With all the racial controversy surrounding the Oscars this year, all eyes were on my friend Chris Rock as he took the stage to host. While some of my fellow African-Americans in Hollywood boycotted the Oscars, I couldn’t wait to attend and support Chris Rock, because I knew he’d take it to everyone in Hollywood, regardless of their race, religion, or politics. He didn’t disappoint.
From the beginning, he tackled race but not in the way that made the liberal Hollywood elites in the room feel comfortable. Instead Chris used his wit, charm, and incisive intelligence to skewer everyone. He wanted to make everyone squirm. He reminded Hollywood liberals that they have been racist and prejudiced. Many of his jokes left many of my liberal colleagues squirming, unsure whether to laugh or be serious or make some other face altogether when the camera panned over to them.
Some people thought this went too far, when Chris asked why everyone was protesting THIS Oscars for not including black nominees. He said:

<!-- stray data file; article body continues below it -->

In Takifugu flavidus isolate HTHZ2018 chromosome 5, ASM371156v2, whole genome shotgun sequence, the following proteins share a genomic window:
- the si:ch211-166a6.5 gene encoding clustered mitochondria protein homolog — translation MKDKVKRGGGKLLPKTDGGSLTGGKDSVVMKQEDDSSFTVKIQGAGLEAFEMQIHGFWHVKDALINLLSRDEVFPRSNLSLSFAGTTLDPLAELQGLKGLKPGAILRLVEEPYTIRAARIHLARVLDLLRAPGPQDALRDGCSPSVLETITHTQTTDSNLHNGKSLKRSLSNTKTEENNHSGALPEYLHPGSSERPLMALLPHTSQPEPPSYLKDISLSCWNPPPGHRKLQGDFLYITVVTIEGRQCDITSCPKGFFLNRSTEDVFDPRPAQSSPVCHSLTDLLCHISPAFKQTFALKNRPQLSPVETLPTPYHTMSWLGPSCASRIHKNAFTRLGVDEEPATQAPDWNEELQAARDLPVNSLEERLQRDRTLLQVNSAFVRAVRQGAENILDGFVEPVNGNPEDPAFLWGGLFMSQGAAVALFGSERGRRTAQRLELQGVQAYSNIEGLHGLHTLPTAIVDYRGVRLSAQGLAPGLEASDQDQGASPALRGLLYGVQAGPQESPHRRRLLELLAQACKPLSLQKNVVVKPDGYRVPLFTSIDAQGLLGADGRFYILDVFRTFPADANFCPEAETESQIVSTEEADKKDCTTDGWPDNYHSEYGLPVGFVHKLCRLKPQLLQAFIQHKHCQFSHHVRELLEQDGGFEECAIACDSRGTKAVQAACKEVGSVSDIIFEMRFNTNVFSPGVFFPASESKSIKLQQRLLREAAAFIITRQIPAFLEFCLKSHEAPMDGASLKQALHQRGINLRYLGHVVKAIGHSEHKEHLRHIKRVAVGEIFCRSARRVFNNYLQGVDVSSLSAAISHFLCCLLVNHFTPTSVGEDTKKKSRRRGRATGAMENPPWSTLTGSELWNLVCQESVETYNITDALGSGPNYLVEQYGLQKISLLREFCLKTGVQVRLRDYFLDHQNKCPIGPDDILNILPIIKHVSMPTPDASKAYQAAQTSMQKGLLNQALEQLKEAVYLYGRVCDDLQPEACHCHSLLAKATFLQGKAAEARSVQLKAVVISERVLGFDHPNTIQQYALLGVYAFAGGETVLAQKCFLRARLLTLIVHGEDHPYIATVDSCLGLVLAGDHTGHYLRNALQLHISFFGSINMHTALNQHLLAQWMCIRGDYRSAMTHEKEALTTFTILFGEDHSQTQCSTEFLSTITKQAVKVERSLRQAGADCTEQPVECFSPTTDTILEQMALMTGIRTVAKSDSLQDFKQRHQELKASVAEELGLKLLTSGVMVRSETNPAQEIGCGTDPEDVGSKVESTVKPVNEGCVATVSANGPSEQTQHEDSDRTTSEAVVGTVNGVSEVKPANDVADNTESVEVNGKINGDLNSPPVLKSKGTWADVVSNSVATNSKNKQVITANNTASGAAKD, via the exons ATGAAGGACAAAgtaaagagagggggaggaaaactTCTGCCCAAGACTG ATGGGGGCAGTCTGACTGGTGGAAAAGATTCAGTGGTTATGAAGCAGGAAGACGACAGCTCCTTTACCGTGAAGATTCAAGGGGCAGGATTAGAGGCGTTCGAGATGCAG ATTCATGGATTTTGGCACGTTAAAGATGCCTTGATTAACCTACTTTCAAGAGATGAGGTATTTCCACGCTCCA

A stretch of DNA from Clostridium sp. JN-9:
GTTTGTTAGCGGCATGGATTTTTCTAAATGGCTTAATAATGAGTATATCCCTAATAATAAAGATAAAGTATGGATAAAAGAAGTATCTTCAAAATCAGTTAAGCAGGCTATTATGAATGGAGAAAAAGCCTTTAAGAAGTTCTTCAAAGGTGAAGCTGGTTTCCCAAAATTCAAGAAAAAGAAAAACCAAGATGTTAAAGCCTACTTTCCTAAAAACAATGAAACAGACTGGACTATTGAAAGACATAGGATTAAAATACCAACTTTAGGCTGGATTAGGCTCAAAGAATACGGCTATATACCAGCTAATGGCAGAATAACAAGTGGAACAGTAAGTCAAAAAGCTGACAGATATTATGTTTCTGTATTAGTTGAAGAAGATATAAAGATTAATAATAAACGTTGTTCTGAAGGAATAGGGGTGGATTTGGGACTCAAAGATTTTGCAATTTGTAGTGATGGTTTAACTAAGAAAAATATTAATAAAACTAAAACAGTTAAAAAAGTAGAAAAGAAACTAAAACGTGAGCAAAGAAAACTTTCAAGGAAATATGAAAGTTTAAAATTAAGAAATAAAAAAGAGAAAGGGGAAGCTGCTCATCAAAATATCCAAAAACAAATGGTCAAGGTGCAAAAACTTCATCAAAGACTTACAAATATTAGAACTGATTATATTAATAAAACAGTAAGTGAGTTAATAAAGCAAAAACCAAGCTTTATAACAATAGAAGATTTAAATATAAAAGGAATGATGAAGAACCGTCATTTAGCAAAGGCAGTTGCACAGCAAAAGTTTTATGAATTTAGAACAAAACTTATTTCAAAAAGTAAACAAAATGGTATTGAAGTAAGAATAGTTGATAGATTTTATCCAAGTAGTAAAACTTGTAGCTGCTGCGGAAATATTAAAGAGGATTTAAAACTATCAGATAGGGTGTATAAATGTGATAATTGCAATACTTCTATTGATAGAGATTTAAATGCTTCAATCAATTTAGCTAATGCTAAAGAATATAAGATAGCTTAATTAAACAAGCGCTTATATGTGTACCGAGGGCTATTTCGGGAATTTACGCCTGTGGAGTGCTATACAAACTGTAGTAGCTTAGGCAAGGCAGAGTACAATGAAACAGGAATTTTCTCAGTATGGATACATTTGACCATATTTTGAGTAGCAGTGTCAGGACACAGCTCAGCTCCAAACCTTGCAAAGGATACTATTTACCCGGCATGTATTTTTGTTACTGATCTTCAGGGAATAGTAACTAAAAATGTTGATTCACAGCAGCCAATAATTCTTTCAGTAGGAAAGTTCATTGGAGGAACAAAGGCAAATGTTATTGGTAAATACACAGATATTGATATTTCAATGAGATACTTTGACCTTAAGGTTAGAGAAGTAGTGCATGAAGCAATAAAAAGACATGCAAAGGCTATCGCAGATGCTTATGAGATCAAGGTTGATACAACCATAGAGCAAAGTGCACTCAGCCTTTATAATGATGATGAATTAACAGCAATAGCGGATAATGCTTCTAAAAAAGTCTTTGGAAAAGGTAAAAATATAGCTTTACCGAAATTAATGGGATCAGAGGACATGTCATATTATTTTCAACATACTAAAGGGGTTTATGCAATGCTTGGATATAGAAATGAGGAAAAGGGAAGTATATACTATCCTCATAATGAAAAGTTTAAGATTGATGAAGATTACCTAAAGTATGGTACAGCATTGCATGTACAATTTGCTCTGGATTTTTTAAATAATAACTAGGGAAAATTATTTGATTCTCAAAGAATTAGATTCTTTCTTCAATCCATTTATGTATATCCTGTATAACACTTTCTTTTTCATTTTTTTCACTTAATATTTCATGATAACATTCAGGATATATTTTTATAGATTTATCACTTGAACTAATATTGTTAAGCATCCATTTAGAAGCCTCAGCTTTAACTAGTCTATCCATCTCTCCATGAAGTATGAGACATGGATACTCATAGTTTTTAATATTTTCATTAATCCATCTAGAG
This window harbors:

You gotta figure that it happened in the 50s, in the 60s — you know, in the 60s, one of those years Sidney didn’t put out a movie. I’m sure there were no black nominees some of those years. Say ‘62 or ‘63, and black people did not protest. Why? Because we had real things to protest at the time, you know? We had real things to protest; you know, we’re too busy being raped and lynched to care about who won best cinematographer. You know, when your grandmother’s swinging from a tree, it’s really hard to care about best documentary foreign short.
But I think this was a GREAT dose of perspective for the ever aggrieved #OscarsSoWhite crowd. He took on Hollywood elites and their perceived self-righteousness. Just like they revealed when I publicly supported Mitt Romney in 2012, they think they’re better than everyone else and on the “right side of history,” whatever that means. All they are on is on the right side of the socioeconomic divide. So they can live their posh lives, make their political statements that require no sacrifice whatsoever on their parts, and continue on to their next party.
I love how David French at National Review put it:
Left hanging in the air is the sad reality that when there were “real things to protest,” activism was far less popular. Now we live in the age of easy activism, the hashtag campaigns that function as nothing more than declarations of your own virtue. But how progressive is white liberal Hollywood when it has to make even the tiniest sacrifices — like perhaps not giving the best jobs to friends and family?
Great job, Chris! And thanks for inviting me to be a part of it!
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